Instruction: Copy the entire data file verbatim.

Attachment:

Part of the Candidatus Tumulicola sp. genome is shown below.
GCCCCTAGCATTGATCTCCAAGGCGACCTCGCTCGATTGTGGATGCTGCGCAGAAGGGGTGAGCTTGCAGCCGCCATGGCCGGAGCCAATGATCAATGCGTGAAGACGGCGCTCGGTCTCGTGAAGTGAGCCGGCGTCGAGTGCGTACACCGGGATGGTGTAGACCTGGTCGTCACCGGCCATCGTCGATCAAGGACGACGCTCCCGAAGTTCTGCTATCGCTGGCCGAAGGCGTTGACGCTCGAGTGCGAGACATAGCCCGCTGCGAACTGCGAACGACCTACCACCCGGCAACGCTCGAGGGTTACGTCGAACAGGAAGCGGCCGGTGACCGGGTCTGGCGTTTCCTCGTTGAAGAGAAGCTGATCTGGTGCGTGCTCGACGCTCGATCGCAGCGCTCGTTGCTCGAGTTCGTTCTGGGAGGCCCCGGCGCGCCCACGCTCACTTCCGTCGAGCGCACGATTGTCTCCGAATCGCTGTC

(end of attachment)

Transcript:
Part of the Candidatus Tumulicola sp. genome is shown below.
GCCCCTAGCATTGATCTCCAAGGCGACCTCGCTCGATTGTGGATGCTGCGCAGAAGGGGTGAGCTTGCAGCCGCCATGGCCGGAGCCAATGATCAATGCGTGAAGACGGCGCTCGGTCTCGTGAAGTGAGCCGGCGTCGAGTGCGTACACCGGGATGGTGTAGACCTGGTCGTCACCGGCCATCGTCGATCAAGGACGACGCTCCCGAAGTTCTGCTATCGCTGGCCGAAGGCGTTGACGCTCGAGTGCGAGACATAGCCCGCTGCGAACTGCGAACGACCTACCACCCGGCAACGCTCGAGGGTTACGTCGAACAGGAAGCGGCCGGTGACCGGGTCTGGCGTTTCCTCGTTGAAGAGAAGCTGATCTGGTGCGTGCTCGACGCTCGATCGCAGCGCTCGTTGCTCGAGTTCGTTCTGGGAGGCCCCGGCGCGCCCACGCTCACTTCCGTCGAGCGCACGATTGTCTCCGAATCGCTGTC